“In a lot of rural areas where the banks are pulling out, credit unions have found a lot of success going back in there and being the only financial institution,” McDonald said. That strategy can generate goodwill with existing and potential members.

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Greg Mitchell, president and CEO of First Tech Federal Credit Union, said his institution will soon offer preapproved loans soon for basic needs such as an unexpected car expense. This means if the engine blows up on a member’s car, “You’ll know that First Tech has your back, and you’re preapproved for a $10,000 unsecured line of credit, and you just click a button and you’re done,” he said.

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The appeal of personalized products

Credit unions also bested their bank counterparts when respondents answered questions about their views on how both industries provide bread-and-butter financial services. For instance, respondents thought credit unions were better at personalizing their financial products to members’ needs and offering best-in-class services.

Annie Sebastian, executive vice president of the digital and contact center at Navy Federal Credit Union in Vienna, Virginia, said the $159.7 billion-asset credit union uses data to identify members who could benefit from certain perks. For example, some members now have the option to select the credit card due date that works best for them, as not all employees are paid on the same day every month and payment is easier for some people when the dates coincide.

Navy Federal, which was No. 2 on the list and is the largest credit union in the world, has also looked for ways to get more cash into members’ pockets. “We calculate how much money we’re returning back to our members relative to others, and for this year it was about $352” for every adult member, Sebastian said.

Greg Mitchell, president and CEO of the $15.9 billion-asset First Tech Federal Credit Union in San Jose, California, which came in at No. 4, said his team plans to offer preapproved loans soon for basic needs such as an auto expense.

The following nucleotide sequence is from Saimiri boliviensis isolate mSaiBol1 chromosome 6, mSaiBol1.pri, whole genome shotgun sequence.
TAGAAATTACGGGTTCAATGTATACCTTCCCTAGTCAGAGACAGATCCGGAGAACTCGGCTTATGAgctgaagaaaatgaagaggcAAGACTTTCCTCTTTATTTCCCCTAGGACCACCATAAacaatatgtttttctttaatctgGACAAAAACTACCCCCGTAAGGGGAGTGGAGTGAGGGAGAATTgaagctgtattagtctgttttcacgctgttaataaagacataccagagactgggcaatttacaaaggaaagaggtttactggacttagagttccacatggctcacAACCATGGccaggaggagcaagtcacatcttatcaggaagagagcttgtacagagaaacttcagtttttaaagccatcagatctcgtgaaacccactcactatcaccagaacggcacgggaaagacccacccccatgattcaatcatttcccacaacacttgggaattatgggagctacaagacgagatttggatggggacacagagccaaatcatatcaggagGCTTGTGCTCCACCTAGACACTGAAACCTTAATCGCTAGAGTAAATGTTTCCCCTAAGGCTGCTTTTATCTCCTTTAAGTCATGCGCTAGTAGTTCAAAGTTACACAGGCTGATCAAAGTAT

This means if the engine blows up on a member’s car, “You’ll know that First Tech has your back, and you’re preapproved for a $10,000 unsecured line of credit, and you just click a button and you’re done,” Mitchell said. 

CIT, the online-only bank, has introduced self-service options for certificates of deposit, Kumar said. Customers find these more attractive in an environment of rising interest rates, as they may want to quickly switch out of one CD into other, higher-yield products.

“It’s something actually pretty boring, but actually it’s not boring,” Kumar said.

Instead of calling and spending an eternity on the phone with staff to close the CD, now CIT customers can close it and move the money to savings, roll it into a new CD or transfer the funds to a foreign account, among other choices.

“As we get into your banking history with us, we can give you different products or different offers, even self-service functions. So we try to personalize that experience as much as we can,” Kumar said.

“All of these features rolled together actually brought in some really good feedback from our customers,” Kumar added, citing social media posts where he noticed several customers celebrating their ability to transition without a hassle to a CD with a higher interest rate or move into other products.

For the digital-only Alliant Credit Union in Chicago, which ranked seventh in its first appearance on the list this year, making banking painless for customers sometimes means taking a hit to revenue.

Since the pandemic, several banks have dropped overdraft fees. But the $16.4 billion-asset Alliant was a pioneer in this regard, getting rid of these charges years ago.

“That was a very bold decision for us, because nobody in the industry was eliminating it” at the time, said Sumeet Grover, Alliant’s chief digital and marketing officer.

But the move saved members millions of dollars and dramatically reduced complaints.

“My monthly complaint volume, because of this fee-elimination-related impact, it dropped to zero. That’s how impactful it was,” Grover said. “And my call volume dropped, too. Because members used to call in either dissatisfied or had questions or were not sure what was going on.”

With that came lower operating expenses, improved staff morale, and a cycle of great member satisfaction and more business.

“As long as you focus on the right changes for your members and you listen to them,” Grover said, “you see the results.”